Monday, October 29, 2007

Wyeth/SMA television ad still running in the UK as we await action from the ASA

A while ago I wrote about the Wyeth television advertisement in the UK promoting the brand name through a father making promises to his partner about how he would support her, including with 'night feeds'.

Today I received another complaint from a member of the public as it was shown at the weekend.

We have still not received a ruling from the Advertising Standards Authority (ASA) on the advertisement, having called for it to investigate.

My earlier blog includes a link where you can investigate the advertisement for yourself. See:

The following analysis was posted on that entry by Morgan Gallagher, which I think makes very interesting reading. It makes the point very well that the advertisement is not imparting accurate information about infant feeding, it is promoting a positive emotional reaction to the brand, which is a poor basis for deciding how to feed a child.

As you say Mike, the ad is very very clever. The cleverness is multi-layered, not least of which is how it skirts the guidelines on formula advertising to suggest prior formula use whilst pretending to be about follow-on milk.

It's also very British. It's using a film style very reminiscent of British Kitchen Sink dramas, although it has soft focussed it a little to make it modern and accessable to a larger advertising audience. But the iconography of the kitchen sink, the bedroom, the sitting at the old fashioned dressing table, is all quintessential British soap opera territory. A world slightly grimy, slightly ragged and not quite all USA, or Australian, soap opera clean and shiny newness. It's more 'true to life' which is how British TV audiences prefer their drama - with a thin veneer of actuality. Although the aspirational marketing of the product requires it to pitch to the upper end of the spectrum, even this is well done within the framework of it being about everyday families - as it's toys and 'baby sick' that mess up the not quite got there yet feel of the piece. So whilst it's not Perfect Persil Advert Houses, it's just a little short of that advertising ideal. The kitchen isn't quite all matching, the bedroom a bit gloomy in the night, but the living room in the mother in law section, and the garden in the adoration of the madonna without an actual child in her arms, is middle class in its construction. The message is clear here that SMA understands where you're coming from, and where you're hoping to end up, and using SMA is part of that upwardly mobile agenda.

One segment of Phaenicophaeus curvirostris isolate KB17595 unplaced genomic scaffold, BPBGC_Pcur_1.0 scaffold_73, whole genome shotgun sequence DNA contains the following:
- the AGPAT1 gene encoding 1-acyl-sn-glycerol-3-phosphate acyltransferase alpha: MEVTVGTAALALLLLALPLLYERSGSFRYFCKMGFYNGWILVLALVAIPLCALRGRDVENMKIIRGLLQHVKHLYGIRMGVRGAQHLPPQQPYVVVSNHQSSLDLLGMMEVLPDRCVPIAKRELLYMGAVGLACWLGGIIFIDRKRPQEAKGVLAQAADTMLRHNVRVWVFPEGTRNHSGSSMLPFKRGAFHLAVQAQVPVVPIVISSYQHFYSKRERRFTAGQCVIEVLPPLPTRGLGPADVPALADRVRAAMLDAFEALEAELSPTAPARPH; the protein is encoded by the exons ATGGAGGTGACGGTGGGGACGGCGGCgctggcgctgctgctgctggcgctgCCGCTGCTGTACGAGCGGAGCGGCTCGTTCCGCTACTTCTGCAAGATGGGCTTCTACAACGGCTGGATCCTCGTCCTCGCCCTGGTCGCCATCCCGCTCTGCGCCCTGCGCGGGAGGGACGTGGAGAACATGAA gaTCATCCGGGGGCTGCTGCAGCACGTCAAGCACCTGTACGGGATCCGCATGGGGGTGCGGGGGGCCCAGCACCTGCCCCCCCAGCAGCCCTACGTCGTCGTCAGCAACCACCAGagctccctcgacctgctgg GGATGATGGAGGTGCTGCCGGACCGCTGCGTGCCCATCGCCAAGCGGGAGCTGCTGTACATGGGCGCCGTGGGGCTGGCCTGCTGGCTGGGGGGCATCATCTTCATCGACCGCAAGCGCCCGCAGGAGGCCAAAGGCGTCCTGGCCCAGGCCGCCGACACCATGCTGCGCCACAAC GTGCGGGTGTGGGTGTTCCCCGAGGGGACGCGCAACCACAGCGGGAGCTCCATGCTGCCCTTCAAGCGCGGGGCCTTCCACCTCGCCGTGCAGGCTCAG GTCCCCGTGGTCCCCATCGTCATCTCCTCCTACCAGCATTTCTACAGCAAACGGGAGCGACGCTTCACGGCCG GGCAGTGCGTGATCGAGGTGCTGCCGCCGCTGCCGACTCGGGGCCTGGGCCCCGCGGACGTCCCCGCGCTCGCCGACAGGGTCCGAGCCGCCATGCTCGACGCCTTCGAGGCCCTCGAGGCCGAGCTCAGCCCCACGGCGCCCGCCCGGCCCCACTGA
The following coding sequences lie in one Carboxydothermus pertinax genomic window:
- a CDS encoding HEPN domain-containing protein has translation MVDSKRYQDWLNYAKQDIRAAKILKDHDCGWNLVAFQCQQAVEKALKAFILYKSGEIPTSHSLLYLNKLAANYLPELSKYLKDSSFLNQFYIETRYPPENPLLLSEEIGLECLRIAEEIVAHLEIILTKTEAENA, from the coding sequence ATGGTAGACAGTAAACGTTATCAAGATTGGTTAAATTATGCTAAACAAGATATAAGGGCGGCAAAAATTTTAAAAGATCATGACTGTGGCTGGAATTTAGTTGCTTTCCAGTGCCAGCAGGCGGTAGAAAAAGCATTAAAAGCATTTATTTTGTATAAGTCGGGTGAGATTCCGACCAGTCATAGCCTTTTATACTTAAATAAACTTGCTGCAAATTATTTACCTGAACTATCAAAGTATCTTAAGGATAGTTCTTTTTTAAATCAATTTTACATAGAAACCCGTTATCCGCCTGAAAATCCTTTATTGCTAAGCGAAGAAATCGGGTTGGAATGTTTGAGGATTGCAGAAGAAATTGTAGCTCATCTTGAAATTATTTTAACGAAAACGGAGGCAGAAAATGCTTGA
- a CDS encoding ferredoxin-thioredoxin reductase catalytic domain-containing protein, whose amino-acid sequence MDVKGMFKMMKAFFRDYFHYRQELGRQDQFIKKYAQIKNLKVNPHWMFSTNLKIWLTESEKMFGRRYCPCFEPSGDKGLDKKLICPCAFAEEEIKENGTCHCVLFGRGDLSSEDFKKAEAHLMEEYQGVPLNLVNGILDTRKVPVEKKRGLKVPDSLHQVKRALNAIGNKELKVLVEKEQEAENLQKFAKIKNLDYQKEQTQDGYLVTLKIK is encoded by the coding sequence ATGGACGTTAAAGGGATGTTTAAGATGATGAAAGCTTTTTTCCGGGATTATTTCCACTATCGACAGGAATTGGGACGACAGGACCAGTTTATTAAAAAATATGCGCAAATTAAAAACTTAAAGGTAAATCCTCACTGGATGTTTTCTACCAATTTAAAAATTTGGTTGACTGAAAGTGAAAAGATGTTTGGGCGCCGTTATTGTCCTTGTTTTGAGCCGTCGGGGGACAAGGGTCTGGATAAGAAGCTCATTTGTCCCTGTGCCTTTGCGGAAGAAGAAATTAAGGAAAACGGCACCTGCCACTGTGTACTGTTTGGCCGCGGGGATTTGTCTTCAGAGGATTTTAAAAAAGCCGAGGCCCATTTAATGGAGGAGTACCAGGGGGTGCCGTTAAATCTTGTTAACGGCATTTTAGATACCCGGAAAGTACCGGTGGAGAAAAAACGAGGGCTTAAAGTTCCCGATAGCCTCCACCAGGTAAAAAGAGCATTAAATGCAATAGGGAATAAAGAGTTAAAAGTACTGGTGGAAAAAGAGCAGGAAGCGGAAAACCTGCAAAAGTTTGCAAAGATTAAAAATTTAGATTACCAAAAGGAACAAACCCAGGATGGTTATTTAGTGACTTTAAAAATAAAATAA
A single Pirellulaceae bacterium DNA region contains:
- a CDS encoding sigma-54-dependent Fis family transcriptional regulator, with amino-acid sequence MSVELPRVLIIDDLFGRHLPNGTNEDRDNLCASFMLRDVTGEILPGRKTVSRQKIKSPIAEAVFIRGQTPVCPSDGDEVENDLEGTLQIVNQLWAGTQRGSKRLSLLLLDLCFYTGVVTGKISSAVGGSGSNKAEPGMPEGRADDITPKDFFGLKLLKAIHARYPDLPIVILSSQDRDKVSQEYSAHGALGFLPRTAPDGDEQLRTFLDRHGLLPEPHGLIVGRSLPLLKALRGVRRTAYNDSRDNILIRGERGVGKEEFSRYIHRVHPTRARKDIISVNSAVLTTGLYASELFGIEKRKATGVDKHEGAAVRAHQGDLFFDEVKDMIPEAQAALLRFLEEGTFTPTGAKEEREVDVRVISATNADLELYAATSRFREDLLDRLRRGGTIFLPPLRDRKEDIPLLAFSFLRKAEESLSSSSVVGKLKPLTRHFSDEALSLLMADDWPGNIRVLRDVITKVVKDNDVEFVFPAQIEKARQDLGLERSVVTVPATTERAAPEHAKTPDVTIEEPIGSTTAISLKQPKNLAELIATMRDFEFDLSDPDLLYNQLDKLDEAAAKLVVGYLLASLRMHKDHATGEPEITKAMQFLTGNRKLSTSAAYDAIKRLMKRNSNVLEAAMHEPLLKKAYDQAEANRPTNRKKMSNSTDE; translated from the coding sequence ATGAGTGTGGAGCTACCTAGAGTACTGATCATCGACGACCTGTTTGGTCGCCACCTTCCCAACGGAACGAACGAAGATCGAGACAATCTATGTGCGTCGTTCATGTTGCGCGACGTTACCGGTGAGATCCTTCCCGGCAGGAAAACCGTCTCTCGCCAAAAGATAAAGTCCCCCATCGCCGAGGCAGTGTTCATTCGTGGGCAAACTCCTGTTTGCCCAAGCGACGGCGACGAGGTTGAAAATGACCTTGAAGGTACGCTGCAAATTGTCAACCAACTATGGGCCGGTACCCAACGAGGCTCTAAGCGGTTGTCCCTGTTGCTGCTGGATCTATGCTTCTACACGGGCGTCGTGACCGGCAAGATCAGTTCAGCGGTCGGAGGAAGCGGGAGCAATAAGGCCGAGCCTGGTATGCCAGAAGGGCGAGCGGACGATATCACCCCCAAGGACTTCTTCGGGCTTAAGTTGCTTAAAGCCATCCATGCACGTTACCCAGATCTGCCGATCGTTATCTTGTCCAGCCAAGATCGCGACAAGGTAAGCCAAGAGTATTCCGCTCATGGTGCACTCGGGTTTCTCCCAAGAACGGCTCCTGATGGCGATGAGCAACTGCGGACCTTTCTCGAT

It's also a very clever address to the demographic: first time mothers. Whilst being up front in it's 'new man' appeal, as it's a father speaking, it's all totally about fulfilling the fantasies of the woman. In perfect Mills & Boons cadences, we see the man/husband/father enact a love sonnet to the woman/wife/mother, that treasures her for her domestic skills, still sees her as a vital sexual object as the same time as a mother, defends her against interfering well intentioned mothers in law and gives her emotional space to be 'her own person' whilst he frees her up to be that physically by 'holding the baby' for her.

This part is actually the most disturbing area for me, as it's using the pseudo feminist agenda that's always been used to promote formula, in a subtle and insidious manner. Actually holding the baby in this ad is very problematic for the mother. She's in the night exhausted by her crying baby, she's being criticised by her MiL, she's even covered in baby sick smell when she's fresh and showered and wanting to go out for the evening and doesn't even have the baby with her. Mothering is presented as something that is demeaning and demoralising to her: hence the need for the husband to step in support, encourage and praise her for her efforts. He is rescuing her, by using formula to 'free' her from the constrictions of motherhood. He's being a modern White Knight and needs no pure white steed and shining sword, merely a pure white bottle of formula to slay the dragon that has enslaved her. He can literally take feeding the baby off her hands, and give her a 'break' from overwhelming drudgery.